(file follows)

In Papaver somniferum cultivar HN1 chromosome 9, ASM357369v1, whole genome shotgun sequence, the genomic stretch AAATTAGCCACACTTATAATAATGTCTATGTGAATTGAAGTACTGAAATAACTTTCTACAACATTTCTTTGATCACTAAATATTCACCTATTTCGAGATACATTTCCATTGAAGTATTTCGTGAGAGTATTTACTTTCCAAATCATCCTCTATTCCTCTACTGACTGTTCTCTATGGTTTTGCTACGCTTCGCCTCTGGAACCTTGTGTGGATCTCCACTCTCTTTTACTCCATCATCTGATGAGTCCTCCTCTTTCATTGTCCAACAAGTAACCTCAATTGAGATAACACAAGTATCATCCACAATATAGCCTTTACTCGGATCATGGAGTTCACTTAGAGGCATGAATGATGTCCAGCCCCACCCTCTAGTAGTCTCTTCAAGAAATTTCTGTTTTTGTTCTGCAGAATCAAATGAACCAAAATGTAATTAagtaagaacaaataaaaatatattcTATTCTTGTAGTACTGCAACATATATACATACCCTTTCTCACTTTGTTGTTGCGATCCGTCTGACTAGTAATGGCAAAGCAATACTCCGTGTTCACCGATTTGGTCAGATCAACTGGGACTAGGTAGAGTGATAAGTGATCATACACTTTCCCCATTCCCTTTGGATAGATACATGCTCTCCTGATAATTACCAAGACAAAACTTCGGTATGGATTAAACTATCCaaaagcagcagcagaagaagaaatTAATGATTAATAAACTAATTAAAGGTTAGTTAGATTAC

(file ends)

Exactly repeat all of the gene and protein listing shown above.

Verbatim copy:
In Papaver somniferum cultivar HN1 chromosome 9, ASM357369v1, whole genome shotgun sequence, the genomic stretch AAATTAGCCACACTTATAATAATGTCTATGTGAATTGAAGTACTGAAATAACTTTCTACAACATTTCTTTGATCACTAAATATTCACCTATTTCGAGATACATTTCCATTGAAGTATTTCGTGAGAGTATTTACTTTCCAAATCATCCTCTATTCCTCTACTGACTGTTCTCTATGGTTTTGCTACGCTTCGCCTCTGGAACCTTGTGTGGATCTCCACTCTCTTTTACTCCATCATCTGATGAGTCCTCCTCTTTCATTGTCCAACAAGTAACCTCAATTGAGATAACACAAGTATCATCCACAATATAGCCTTTACTCGGATCATGGAGTTCACTTAGAGGCATGAATGATGTCCAGCCCCACCCTCTAGTAGTCTCTTCAAGAAATTTCTGTTTTTGTTCTGCAGAATCAAATGAACCAAAATGTAATTAagtaagaacaaataaaaatatattcTATTCTTGTAGTACTGCAACATATATACATACCCTTTCTCACTTTGTTGTTGCGATCCGTCTGACTAGTAATGGCAAAGCAATACTCCGTGTTCACCGATTTGGTCAGATCAACTGGGACTAGGTAGAGTGATAAGTGATCATACACTTTCCCCATTCCCTTTGGATAGATACATGCTCTCCTGATAATTACCAAGACAAAACTTCGGTATGGATTAAACTATCCaaaagcagcagcagaagaagaaatTAATGATTAATAAACTAATTAAAGGTTAGTTAGATTAC